A flood of relief is a sensation like no other. All the cares, worries, concerns, fears, and what-if’s that had been at the forefront of your mind for hours, days, and maybe even weeks before suddenly dissolve as if they’d been swallowed up instantaneously. Even if it took quite a while for them to get there and pile up, their dismissal can be speed-of-sound fast if we get the answer we’re so desperately hoping for.That happened to me that day. And I later cried tears of joy. Then I thought about all the other people – women - I’d seen pass through the same rooms I did that morning, and wondered if any of them would receive good news too, or if some would be met with their greatest fears that day, changing the course of their life.
Later, I couldn’t help but think about the “Get-the-good-news-and-then-get-relief” cycle and how that is a perfect picture of us sinful creatures when we meet Jesus for the first time.At the foot of the cross, there we are, not even slightly covered, but exposed. Waiting. Sinful. Full of worries, concerns, regret, pride, ugliness, bitterness and shamefulness, to name a few.
But then along comes Jesus. He calls our name, we look at Him, and when He speaks to us, it’s to tell us the greatest news we could ever hear, “My child…..you’re fine. It’s over. It’s been done. I took care of it for you.” He smiles at us and lovingly grabs our elbow to steady us from the shock, looks us straight in the eye (heart) and says slowly and emphatically so we get the full impact, “You’re fine. You can go. You don’t need anything further. Go; go in peace; go in Me.”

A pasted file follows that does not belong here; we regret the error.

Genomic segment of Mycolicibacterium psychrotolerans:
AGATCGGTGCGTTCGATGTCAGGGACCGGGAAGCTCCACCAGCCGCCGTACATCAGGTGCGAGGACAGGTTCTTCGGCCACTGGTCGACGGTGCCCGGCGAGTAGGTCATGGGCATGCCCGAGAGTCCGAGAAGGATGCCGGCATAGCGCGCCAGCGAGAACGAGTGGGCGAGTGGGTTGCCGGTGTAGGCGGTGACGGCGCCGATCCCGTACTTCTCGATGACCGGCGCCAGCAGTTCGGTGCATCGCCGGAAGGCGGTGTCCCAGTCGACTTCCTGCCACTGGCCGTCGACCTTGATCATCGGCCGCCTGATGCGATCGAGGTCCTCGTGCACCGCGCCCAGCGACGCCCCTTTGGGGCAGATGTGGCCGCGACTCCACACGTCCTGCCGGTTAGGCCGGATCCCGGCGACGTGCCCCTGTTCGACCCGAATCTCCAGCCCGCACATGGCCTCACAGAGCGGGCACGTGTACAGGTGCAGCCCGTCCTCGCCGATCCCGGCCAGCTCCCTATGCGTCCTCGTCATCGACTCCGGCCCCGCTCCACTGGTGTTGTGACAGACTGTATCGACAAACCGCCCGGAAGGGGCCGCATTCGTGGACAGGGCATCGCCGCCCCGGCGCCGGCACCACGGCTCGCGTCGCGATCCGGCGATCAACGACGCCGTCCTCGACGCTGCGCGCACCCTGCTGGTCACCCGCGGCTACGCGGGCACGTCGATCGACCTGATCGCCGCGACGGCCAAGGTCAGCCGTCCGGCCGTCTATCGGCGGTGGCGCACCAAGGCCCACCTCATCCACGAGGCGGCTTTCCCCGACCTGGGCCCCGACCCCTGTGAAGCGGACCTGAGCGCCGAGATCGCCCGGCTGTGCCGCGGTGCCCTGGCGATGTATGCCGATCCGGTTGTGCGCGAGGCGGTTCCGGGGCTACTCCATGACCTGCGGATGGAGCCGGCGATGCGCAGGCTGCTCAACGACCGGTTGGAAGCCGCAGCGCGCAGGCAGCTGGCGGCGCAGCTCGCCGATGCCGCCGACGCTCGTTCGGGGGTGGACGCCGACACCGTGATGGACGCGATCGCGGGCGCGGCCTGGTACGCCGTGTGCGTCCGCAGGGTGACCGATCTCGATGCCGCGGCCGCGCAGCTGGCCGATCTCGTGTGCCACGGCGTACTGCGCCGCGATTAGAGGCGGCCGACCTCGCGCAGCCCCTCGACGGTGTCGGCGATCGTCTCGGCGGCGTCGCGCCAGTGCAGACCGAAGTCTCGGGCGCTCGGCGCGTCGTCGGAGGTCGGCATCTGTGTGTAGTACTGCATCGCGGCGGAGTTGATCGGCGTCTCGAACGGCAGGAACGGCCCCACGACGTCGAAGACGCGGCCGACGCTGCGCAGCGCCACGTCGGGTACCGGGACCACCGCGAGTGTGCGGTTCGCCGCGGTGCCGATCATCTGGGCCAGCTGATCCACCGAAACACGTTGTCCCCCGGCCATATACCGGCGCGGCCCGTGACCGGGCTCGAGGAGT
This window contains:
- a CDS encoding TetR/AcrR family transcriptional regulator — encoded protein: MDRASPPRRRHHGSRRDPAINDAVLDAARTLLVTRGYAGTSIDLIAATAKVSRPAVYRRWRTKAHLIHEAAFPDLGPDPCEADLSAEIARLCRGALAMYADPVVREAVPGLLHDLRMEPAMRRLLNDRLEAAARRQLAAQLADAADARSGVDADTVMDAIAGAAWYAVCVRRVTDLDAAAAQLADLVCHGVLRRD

And now, as we’ve established, after the good news is the part of the cycle where the “relief” part kicks in. Or, it most certainly should. But my question to myself is this- Is my relief at what Jesus says to me the same overwhelming flood of joyful emotion I felt in a doctor’s office that day? Is my reaction the same stabbing sense of “Oh my goodness, I cannot believe it….this is wonderful…” Hmmm. Good question. I hope so. It sure should be. It seems a shame to even compare the two, but the human in me does. Do I even begin to fully realize what He is saying to me- what He has saved me from, and from what I’ve been spared? Do I realize the agony He could not escape but instead went through, so that I don’t have to? Do I even get it; that because of His dying in my place, I can go on in confidence and peace and have a full life, with a guaranteed promise of heaven hereafter?
If I do, then my relief should be great; totally encompassing. It should be overwhelming; life-changing. I want it to be that way. And from now on I will remind myself to remember it on a daily basis. And may I always recall how good it felt to walk out of a doctor’s office one day with a clean bill of health, and remember to let that translate exponentially into the realization of what I walk away from the foot of the cross with – better news than will ever come from another human being. It’s the news of a Savior who took my place in certain death, and gives me the gift of eternal life. Now that’s relief.